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Re: Need a vim "hard mode" tutorial.

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  • Tim Chase
    ... Just for the record, that s G :-) ... [disclaimer: I was one of the technical reviewers on Drew s text] It really is a good book for picking
    Message 1 of 17 , May 13 11:35 AM
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      On 2013-05-13 11:01, guyot.dam@... wrote:
      > You can use G<line_number> to get to the line you spotted.

      Just for the record, that's <line_number>G :-)

      > I would very much like to read about expert Vim users most used
      > movement commands and get more efficient in getting to the point I
      > want to edit.
      ...
      > After that I bought Drew Neil's book "Practical Vim: edit text at
      > the speed of thought".

      [disclaimer: I was one of the technical reviewers on Drew's text]
      It really is a good book for picking up tips on how to think in Vim's
      language, looking at things you do repeatedly and finding better ways
      to do them.

      -tim



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    • Tony Mechelynck
      ... Well, you know what? Vim lets you use your mouse too, at least if it can get your mouse clicks, and that means in all versions of gvim and in many versions
      Message 2 of 17 , May 13 9:27 PM
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        On 13/05/13 10:05, Asis Hallab wrote:
        > Dear Vimers,
        >
        > [...] For me Vim is about doing
        > the job of text editing efficiently. So getting to the place you want
        > to edit should be fast and easy. In spite of all the different
        > available movement commands I frequently find myself thinking, that in
        > a particular situation I might had gotten to the place I want to edit
        > faster using the mouse. After all searching or jumping to a a line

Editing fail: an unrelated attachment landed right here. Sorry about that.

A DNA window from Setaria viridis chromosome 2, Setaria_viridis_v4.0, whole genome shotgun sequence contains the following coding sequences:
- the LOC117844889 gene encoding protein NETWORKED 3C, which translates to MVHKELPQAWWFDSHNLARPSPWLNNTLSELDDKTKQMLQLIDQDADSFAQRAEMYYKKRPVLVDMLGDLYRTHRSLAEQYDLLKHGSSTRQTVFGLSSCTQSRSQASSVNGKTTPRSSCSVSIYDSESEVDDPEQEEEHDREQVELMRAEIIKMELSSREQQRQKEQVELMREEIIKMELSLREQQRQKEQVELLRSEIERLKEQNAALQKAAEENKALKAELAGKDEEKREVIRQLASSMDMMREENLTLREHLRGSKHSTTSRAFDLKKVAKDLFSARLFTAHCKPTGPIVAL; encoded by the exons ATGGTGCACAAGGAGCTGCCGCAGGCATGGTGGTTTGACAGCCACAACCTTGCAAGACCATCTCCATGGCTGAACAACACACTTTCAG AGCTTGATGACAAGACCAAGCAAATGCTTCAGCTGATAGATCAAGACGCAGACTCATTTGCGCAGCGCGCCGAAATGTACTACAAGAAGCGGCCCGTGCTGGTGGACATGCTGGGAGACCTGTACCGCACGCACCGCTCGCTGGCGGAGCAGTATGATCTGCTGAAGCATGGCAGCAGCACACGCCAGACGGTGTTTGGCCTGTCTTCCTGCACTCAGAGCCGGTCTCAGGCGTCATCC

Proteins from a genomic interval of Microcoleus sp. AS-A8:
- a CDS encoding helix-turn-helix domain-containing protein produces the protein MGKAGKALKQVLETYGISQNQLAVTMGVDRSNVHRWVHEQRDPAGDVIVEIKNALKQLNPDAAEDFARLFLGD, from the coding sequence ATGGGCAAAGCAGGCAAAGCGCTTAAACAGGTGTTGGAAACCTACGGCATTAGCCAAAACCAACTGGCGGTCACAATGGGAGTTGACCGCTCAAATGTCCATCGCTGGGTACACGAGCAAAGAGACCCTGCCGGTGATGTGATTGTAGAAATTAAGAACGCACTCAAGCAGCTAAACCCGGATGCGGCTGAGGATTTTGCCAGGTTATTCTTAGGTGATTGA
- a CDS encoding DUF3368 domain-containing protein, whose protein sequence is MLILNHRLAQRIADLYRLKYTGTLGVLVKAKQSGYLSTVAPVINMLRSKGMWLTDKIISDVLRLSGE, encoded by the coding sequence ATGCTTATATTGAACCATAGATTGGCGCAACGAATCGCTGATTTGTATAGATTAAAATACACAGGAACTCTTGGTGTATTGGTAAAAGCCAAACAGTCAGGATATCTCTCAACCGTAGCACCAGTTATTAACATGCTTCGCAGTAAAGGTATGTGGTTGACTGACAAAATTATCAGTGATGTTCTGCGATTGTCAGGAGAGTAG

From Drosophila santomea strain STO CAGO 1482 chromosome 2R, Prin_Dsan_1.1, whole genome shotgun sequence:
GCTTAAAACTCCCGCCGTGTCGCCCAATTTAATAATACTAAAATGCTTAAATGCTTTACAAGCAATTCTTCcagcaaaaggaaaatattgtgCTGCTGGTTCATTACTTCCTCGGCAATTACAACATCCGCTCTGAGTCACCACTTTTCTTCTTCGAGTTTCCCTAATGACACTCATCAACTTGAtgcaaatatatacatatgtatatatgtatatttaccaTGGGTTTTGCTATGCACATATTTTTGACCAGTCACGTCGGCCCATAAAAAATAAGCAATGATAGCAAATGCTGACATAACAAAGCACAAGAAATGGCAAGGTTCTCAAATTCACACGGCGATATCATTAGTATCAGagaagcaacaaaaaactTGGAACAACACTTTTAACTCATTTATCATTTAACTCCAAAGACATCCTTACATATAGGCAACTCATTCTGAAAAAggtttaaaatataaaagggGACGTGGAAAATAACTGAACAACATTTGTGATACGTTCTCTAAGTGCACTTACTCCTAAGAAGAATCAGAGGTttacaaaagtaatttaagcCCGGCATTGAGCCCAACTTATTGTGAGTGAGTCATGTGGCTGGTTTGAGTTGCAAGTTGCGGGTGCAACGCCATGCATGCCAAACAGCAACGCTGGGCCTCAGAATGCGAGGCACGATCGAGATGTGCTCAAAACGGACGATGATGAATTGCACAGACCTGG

> number easily require four to five key strokes.

        Well, you know what? Vim lets you use your mouse too, at least if it can
        get your mouse clicks, and that means in all versions of gvim and in
        many versions of Console Vim. Depending on the terminal, you may need to
        have the appropriate mouse feature compiled-in, for instance +mouse_gpm
        for the Linux text console with the gpm mouse helper running.

        Assuming of course that you aren't dead set on using Vim with only the
        keyboard.

        Of course, moving your hand from the keyboard to the mouse and back may
        take some time, even more time than moving it to <Esc> and back
        (mentioned somewhere else in this post) but not necessarily very much
        more than moving from the main part of the keyboard to the numeric
        keypad and back. Well, one advantage is that if you see the place where
        you want to go, which seems to be, let's say, "between seven and twelve
        lines down and between forty and sixty columns right" from where you are
        now, going there by mouse requires no complex thinking (which would also
        take time).

        [...]
        >
        > Cheers!
        >

        Best regards,
        Tony.
        --
        We call our dog Egypt, because in every room he leaves a pyramid.

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      • Tony Mechelynck